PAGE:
Every successful dropshipping story starts with questions. Lots of them. So in this episode of Start Yours, we answer the most frequently asked questions about dropshipping. We sourced these questions directly from, well, you. From entrepreneurs, from dropshippers, from people who want to know more about how exactly this whole dropshipping thing works.

    How much money do you need to start dropshipping? What to do about Amazon? How come I have traffic to my store but no sales? Why do, like, 85 different suppliers all offer me the same product? We hit on it all.

    When it comes to getting traffic but no sales: "Once you have everything set up and you think everything should be working, it can be really daunting to understand what isn't, what is the secret piece of the puzzle that is not working. And as someone who has answered those questions a lot in the past I can tell you a few steps to take that are gonna really help you break this down...You know your ads are already working so you can give yourself a pat on the back for that because that's already a huge achievement, but once you open the store, that's when you really get to work from the perspective of a customer."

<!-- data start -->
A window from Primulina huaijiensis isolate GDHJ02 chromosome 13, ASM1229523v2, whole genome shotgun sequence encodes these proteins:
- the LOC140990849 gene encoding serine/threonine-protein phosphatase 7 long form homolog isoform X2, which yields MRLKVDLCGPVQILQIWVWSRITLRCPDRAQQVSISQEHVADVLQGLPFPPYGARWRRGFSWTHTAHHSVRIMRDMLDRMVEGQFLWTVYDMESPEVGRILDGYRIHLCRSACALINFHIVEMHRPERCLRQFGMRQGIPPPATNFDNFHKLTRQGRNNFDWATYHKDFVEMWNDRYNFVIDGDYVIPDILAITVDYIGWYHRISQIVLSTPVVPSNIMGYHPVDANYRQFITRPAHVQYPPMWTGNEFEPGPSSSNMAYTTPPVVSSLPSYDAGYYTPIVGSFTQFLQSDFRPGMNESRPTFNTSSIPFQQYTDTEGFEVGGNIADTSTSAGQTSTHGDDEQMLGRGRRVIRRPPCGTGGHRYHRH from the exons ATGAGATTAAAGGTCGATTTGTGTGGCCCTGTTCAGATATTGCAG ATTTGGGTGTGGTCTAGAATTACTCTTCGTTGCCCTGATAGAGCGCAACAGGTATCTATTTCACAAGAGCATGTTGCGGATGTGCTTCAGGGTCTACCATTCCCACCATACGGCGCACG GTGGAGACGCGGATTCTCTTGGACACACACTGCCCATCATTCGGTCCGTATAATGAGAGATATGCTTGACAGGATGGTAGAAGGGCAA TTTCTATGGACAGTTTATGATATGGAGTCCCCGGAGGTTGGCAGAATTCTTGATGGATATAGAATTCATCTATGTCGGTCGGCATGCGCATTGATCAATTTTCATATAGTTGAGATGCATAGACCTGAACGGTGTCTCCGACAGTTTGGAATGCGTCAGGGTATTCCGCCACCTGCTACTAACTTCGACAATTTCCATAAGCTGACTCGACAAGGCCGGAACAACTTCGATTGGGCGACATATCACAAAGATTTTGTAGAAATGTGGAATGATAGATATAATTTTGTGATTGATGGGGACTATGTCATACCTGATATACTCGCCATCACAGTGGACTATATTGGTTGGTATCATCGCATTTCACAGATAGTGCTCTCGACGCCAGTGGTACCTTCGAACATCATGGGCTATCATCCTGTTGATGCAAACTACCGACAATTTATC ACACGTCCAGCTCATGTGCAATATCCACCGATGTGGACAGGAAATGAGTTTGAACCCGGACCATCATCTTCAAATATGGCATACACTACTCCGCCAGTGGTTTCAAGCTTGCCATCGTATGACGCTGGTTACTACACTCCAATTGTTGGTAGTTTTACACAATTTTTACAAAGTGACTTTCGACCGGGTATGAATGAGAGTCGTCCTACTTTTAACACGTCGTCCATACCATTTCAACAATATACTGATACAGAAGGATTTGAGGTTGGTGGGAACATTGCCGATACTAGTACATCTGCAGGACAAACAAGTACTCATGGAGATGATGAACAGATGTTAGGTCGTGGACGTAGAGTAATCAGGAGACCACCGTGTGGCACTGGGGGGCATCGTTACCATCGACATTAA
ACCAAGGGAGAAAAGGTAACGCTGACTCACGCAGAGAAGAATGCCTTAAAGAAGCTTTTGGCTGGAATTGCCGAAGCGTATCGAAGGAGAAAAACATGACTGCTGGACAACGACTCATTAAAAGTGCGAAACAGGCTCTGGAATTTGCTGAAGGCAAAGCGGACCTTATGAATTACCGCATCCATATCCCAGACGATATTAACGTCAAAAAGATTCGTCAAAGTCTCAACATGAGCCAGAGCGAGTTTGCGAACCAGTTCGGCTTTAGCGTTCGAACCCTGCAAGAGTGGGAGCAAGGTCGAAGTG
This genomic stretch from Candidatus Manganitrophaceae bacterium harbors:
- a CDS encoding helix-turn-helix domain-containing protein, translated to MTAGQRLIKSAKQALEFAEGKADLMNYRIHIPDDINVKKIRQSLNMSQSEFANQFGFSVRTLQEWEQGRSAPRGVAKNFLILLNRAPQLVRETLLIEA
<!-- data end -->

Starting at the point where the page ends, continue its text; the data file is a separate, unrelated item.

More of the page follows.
When it comes to startup costs: "This is a really important distinction that I think a lot of beginner dropshippers don't make – when you start a dropshipping store, you're starting a business, so it's not just expenses, these are investments you're making into your business. And dropshipping is one of the cheapest ways to start a business right now, so it's really important to keep that in mind when you're going through the expenses of getting started.

    When it comes to finding legit suppliers: "Send them a message. Send them a message and then just ask them about a product. Maybe ask them about shipping. See how long they take to get back to you. This is really important – you wanna make sure that they're gonna be able to communicate with you if something goes wrong."

    If you want to reach out, shoot us a note at podcast@oberlo.com

    • 59 min

Top podcasts de Empresa

Otros usuarios también se han suscrito a